The foundation of Lost and Found is an essay which appeared in The New Yorker Magazine called “When Things Go Missing”. It is a superb essay, both entertaining and profound. Schulz weaves stories of her father losing things, why other people lose things and finally the loss of her father. Unfortunately, when transplanted as the “Lost” part of the book it did not take root. I think the reason for this is the material Schulz added regarding grief and loss. It was as if someone decided that Munch’s The foundation of Lost and Found is an essay which appeared in The New Yorker Magazine called “When Things Go Missing”. It is a superb essay, both entertaining and profound. Schulz weaves stories of her father losing things, why other people lose things and finally the loss of her father. Unfortunately, when transplanted as the “Lost” part of the book it did not take root. I think the reason for this is the material Schulz added regarding grief and loss. It was as if someone decided that Munch’s The Scream would look ever so much better with the facial features drawn in. There is no question that Schulz has a wonderful, searching intellect. Her writing style is almost Talmudic, starting out on one subject, digressing to another and then, pages later, returning to the first in some surprising way, tying the two together . However, I became weary making my way through the padding, refreshed only when coming to a quote from C.S. Lewis or Elizabeth Bishop. The Found portion of the book is more successful. Schulz meditates in wonder on how she came together with a woman so perfectly suited to her. The story of their partnership radiates with happiness. Alike in so many ways, different in others, C. is a perfect complement to Schulz. C., also a writer, also highly educated, is a Christian with deep roots in the Eastern Shore of Maryland. Schulz understands that in order to fully describe C. she must also do justice to the Eastern Shore which she does with lively, descriptive prose. Schulz at one point realizes that C. is the intellectual doppelganger of her beloved father. This would have been a much more successful book had it spent more time highlighting the lives of these two people, separated by decades, personal history and gender but united in intelligence and their love of Schulz. I received an ARC of this book from Random House through Netgalley.

  6. 4 out of 5

    Joyce Hamel

    Vicissitudes and Viewpoints The memoir opens with a loss and history of her beloved father, a Jewish refugee. He was brilliant, sometimes a lawyer, misplaces everything and had a sense of humor. Smart man, passed it on to his two daughters. The book evolves into the author’s acceptance of loss and her gracious acknowledgment of new beginnings, one being a new partner aka marriage. The writing is excellent but there was no revelations for me in terms of her writing (she writes for the New Yorker, Pu Vicissitudes and Viewpoints The memoir opens with a loss and history of her beloved father, a Jewish refugee. He was brilliant, sometimes a lawyer, misplaces everything and had a sense of humor. Smart man, passed it on to his two daughters. The book evolves into the author’s acceptance of loss and her gracious acknowledgment of new beginnings, one being a new partner aka marriage. The writing is excellent but there was no revelations for me in terms of her writing (she writes for the New Yorker, Pulitzer Prize recipient). She has all the credentials. Not her fault, but I needed more excitement in this memoir. My gratitude to NetGalley and Random House for this pre-published book. All opinions expressed are my own.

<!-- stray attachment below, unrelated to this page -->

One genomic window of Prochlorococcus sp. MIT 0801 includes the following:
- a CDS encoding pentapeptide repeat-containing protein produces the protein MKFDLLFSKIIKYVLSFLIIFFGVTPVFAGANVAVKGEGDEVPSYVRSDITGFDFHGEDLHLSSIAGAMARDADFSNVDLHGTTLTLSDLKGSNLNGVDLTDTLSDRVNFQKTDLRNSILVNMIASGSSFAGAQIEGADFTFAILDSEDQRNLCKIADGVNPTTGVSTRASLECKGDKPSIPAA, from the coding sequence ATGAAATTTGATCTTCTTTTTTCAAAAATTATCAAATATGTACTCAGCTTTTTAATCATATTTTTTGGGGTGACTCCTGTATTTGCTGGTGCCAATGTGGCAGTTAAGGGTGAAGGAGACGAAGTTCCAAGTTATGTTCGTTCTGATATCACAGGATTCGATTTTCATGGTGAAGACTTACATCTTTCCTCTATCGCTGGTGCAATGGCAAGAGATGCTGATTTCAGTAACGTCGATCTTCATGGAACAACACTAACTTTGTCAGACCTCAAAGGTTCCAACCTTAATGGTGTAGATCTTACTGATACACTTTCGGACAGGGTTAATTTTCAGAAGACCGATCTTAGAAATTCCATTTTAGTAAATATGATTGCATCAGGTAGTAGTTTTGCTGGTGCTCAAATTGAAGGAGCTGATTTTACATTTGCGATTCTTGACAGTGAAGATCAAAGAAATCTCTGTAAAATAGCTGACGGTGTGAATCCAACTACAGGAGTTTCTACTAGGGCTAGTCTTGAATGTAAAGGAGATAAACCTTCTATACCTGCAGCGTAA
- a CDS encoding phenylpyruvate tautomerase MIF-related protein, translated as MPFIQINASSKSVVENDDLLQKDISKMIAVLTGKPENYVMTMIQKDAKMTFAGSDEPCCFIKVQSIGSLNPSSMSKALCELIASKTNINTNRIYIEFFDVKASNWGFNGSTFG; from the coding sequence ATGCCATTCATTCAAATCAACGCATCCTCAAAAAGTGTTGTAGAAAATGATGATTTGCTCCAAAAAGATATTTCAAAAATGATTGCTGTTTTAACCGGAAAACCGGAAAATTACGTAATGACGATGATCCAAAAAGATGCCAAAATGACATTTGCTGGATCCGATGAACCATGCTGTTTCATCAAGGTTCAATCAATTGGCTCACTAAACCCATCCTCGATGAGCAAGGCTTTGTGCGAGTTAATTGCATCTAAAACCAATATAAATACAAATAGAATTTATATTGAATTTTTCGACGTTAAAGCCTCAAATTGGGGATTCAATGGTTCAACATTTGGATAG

7. 4 out of 5

    Ruth

    Very intellectual examination of the loss of a father and falling in love with the person who will become one's spouse. For me, it was a tough read because the emotionally charged issues were written didactically. Very intellectual examination of the loss of a father and falling in love with the person who will become one's spouse. For me, it was a tough read because the emotionally charged issues were written didactically.

  8. 5 out of 5

    Christine Livinghouse

    Oh I just couldn’t finish this- I think I need a better head space to read this- very sad and depressing. Also I could not adjust to he authors writing- it was very rambling and I felt like I needed a break every few pages.

  9. 4 out of 5

    Sue

    Rather sad topic but some worthwhile background/comments on death & dying and moving on with your life. (Could have done without the chapter regarding background of "and" which was not really relevant and rather boring. Rather sad topic but some worthwhile background/comments on death & dying and moving on with your life. (Could have done without the chapter regarding background of "and" which was not really relevant and rather boring.

  10. 5 out of 5

    Emilie

  11. 4 out of 5

    Anmiryam

  12. 4 out of 5

    sam

  13. 5 out of 5

    Hilary

  14. 5 out of 5

    Gaël

  15. 5 out of 5

    Allyson

  16. 4 out of 5

    Susan Waters

  17. 5 out of 5

    Amy

  18. 4 out of 5

    Isabella

  19. 5 out of 5

    Emma

  20. 5 out of 5

    Brandon Will

  21. 4 out of 5

    Sarah

  22. 4 out of 5

    Natalie

  23. 4 out of 5

    Tom Harmsen

  24. 4 out of 5

    Annie

  25. 4 out of 5

    Myarc

  26. 4 out of 5

    Mara

  27. 4 out of 5

    Leo

  28. 4 out of 5

    Lisa-Marie Bellmore

  29. 5 out of 5

    Chris

  30. 4 out of 5

    Hannah Lehmkuhl

  31. 4 out of 5

    Natalie Park

  32. 5 out of 5

    Hilary

  33. 4 out of 5

    Quaye Frietas

  34. 4 out of 5

    Andrew

  35. 4 out of 5

    Casey

  36. 4 out of 5

    Anne

  37. 4 out of 5

    Noemi

  38. 4 out of 5

    Robert Chun

  39. 5 out of 5

    Blake

  40. 4 out of 5

    Jill McLaughlin

  41. 4 out of 5

    Kees Kees

  42. 5 out of 5

    Leslie

  43. 4 out of 5

    Lauren

Add a review

Your email address will not be published. Required fields are marked *

Loading...
We use cookies to give you the best online experience. By using our website you agree to our use of cookies in accordance with our cookie policy.